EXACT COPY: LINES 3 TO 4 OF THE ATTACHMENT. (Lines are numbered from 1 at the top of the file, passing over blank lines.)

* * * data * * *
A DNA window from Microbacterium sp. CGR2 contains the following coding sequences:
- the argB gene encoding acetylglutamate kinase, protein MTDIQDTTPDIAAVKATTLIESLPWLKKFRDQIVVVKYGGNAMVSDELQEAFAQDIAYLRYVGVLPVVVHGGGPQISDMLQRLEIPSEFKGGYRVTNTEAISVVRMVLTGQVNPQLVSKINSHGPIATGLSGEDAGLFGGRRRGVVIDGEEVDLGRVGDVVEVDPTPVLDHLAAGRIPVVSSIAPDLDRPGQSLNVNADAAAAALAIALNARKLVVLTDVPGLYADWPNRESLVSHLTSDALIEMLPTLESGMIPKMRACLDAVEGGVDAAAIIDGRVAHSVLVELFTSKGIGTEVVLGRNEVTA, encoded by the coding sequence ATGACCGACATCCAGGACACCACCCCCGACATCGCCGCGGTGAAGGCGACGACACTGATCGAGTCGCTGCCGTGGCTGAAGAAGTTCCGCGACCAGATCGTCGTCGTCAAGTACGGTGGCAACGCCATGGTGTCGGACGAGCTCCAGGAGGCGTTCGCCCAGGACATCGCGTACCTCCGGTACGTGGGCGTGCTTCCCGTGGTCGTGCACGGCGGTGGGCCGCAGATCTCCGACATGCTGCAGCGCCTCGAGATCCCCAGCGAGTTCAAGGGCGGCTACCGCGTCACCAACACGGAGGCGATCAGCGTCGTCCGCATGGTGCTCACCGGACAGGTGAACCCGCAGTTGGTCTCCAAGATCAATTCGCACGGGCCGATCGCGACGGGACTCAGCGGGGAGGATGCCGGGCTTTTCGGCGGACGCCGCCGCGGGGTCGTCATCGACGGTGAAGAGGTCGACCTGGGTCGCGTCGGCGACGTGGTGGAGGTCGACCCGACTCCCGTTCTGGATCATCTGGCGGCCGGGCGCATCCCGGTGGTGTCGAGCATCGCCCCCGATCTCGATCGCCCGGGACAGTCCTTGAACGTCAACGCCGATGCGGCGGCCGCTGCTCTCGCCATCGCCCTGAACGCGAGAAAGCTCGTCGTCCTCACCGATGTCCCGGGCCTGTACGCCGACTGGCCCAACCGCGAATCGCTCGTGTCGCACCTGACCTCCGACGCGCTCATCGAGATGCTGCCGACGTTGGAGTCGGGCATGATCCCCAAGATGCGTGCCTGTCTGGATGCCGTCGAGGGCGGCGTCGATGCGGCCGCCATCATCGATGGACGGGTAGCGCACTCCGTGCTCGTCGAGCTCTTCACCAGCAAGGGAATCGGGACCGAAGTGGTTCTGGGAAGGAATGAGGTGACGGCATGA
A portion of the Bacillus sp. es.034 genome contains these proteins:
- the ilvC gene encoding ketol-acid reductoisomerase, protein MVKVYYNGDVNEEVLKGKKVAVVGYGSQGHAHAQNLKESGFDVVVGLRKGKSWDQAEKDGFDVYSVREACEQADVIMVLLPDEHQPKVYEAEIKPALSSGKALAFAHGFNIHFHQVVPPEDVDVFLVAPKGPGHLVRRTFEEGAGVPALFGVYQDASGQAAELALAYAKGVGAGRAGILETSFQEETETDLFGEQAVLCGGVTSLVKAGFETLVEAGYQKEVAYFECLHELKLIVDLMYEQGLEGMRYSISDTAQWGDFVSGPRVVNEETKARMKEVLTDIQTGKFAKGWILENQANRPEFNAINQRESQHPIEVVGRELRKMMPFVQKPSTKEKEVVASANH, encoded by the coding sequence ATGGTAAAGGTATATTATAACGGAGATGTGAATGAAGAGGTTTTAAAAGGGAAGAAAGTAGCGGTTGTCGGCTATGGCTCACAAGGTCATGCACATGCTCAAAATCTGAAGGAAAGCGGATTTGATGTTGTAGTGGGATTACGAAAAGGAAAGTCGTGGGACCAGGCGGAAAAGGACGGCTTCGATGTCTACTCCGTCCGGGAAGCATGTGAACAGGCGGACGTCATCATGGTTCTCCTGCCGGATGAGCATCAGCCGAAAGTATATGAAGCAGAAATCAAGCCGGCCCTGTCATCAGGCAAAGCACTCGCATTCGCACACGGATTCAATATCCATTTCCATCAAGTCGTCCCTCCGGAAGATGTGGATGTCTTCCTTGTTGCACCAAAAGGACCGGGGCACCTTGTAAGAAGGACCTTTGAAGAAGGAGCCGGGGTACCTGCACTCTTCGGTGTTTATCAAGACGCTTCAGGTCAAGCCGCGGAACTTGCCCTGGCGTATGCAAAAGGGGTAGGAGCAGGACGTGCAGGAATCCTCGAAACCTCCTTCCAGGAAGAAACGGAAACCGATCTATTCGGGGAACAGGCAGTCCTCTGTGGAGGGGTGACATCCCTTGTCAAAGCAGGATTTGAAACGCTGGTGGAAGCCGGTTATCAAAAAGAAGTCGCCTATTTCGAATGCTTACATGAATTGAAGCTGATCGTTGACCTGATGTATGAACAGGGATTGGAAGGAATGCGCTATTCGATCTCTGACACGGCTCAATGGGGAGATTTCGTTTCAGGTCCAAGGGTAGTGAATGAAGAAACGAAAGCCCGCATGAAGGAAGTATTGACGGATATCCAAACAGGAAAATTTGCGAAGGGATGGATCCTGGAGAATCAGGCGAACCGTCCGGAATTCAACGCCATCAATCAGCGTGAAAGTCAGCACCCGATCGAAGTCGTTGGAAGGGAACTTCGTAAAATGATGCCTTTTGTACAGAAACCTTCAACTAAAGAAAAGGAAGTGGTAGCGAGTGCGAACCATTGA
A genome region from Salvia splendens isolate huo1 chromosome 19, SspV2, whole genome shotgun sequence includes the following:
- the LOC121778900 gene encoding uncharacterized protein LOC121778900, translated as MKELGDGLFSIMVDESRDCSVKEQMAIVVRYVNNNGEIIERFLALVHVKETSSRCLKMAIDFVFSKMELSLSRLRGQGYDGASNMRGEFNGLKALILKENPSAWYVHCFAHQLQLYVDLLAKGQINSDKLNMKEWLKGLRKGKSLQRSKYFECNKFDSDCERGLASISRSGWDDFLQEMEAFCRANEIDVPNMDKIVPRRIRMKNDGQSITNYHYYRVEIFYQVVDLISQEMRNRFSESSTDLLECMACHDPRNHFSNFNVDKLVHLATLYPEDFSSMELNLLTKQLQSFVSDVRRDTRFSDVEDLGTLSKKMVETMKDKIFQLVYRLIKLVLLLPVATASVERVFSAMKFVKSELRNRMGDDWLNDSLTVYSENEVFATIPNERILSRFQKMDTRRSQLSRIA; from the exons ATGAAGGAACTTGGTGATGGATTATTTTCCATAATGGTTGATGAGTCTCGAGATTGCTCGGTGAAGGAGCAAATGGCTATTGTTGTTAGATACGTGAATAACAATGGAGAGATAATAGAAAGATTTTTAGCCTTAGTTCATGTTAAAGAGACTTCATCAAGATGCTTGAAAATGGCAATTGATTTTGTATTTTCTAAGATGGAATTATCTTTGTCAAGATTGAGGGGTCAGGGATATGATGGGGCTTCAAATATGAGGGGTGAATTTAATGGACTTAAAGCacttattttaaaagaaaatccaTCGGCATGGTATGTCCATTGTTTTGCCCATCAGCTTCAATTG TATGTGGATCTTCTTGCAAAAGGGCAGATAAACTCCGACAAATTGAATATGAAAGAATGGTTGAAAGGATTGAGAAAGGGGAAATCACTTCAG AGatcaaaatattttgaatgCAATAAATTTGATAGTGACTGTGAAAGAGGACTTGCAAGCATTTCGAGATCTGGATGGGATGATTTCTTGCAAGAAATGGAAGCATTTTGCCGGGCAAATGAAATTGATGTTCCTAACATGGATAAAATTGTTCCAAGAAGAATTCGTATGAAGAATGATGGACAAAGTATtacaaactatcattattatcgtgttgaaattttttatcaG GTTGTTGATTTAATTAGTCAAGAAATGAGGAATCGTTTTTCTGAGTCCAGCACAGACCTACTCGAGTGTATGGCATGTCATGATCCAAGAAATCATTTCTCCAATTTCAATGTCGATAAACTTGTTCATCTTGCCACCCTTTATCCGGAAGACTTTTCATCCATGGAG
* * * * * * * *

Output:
A portion of the Bacillus sp. es.034 genome contains these proteins:
- the ilvC gene encoding ketol-acid reductoisomerase, protein MVKVYYNGDVNEEVLKGKKVAVVGYGSQGHAHAQNLKESGFDVVVGLRKGKSWDQAEKDGFDVYSVREACEQADVIMVLLPDEHQPKVYEAEIKPALSSGKALAFAHGFNIHFHQVVPPEDVDVFLVAPKGPGHLVRRTFEEGAGVPALFGVYQDASGQAAELALAYAKGVGAGRAGILETSFQEETETDLFGEQAVLCGGVTSLVKAGFETLVEAGYQKEVAYFECLHELKLIVDLMYEQGLEGMRYSISDTAQWGDFVSGPRVVNEETKARMKEVLTDIQTGKFAKGWILENQANRPEFNAINQRESQHPIEVVGRELRKMMPFVQKPSTKEKEVVASANH, encoded by the coding sequence ATGGTAAAGGTATATTATAACGGAGATGTGAATGAAGAGGTTTTAAAAGGGAAGAAAGTAGCGGTTGTCGGCTATGGCTCACAAGGTCATGCACATGCTCAAAATCTGAAGGAAAGCGGATTTGATGTTGTAGTGGGATTACGAAAAGGAAAGTCGTGGGACCAGGCGGAAAAGGACGGCTTCGATGTCTACTCCGTCCGGGAAGCATGTGAACAGGCGGACGTCATCATGGTTCTCCTGCCGGATGAGCATCAGCCGAAAGTATATGAAGCAGAAATCAAGCCGGCCCTGTCATCAGGCAAAGCACTCGCATTCGCACACGGATTCAATATCCATTTCCATCAAGTCGTCCCTCCGGAAGATGTGGATGTCTTCCTTGTTGCACCAAAAGGACCGGGGCACCTTGTAAGAAGGACCTTTGAAGAAGGAGCCGGGGTACCTGCACTCTTCGGTGTTTATCAAGACGCTTCAGGTCAAGCCGCGGAACTTGCCCTGGCGTATGCAAAAGGGGTAGGAGCAGGACGTGCAGGAATCCTCGAAACCTCCTTCCAGGAAGAAACGGAAACCGATCTATTCGGGGAACAGGCAGTCCTCTGTGGAGGGGTGACATCCCTTGTCAAAGCAGGATTTGAAACGCTGGTGGAAGCCGGTTATCAAAAAGAAGTCGCCTATTTCGAATGCTTACATGAATTGAAGCTGATCGTTGACCTGATGTATGAACAGGGATTGGAAGGAATGCGCTATTCGATCTCTGACACGGCTCAATGGGGAGATTTCGTTTCAGGTCCAAGGGTAGTGAATGAAGAAACGAAAGCCCGCATGAAGGAAGTATTGACGGATATCCAAACAGGAAAATTTGCGAAGGGATGGATCCTGGAGAATCAGGCGAACCGTCCGGAATTCAACGCCATCAATCAGCGTGAAAGTCAGCACCCGATCGAAGTCGTTGGAAGGGAACTTCGTAAAATGATGCCTTTTGTACAGAAACCTTCAACTAAAGAAAAGGAAGTGGTAGCGAGTGCGAACCATTGA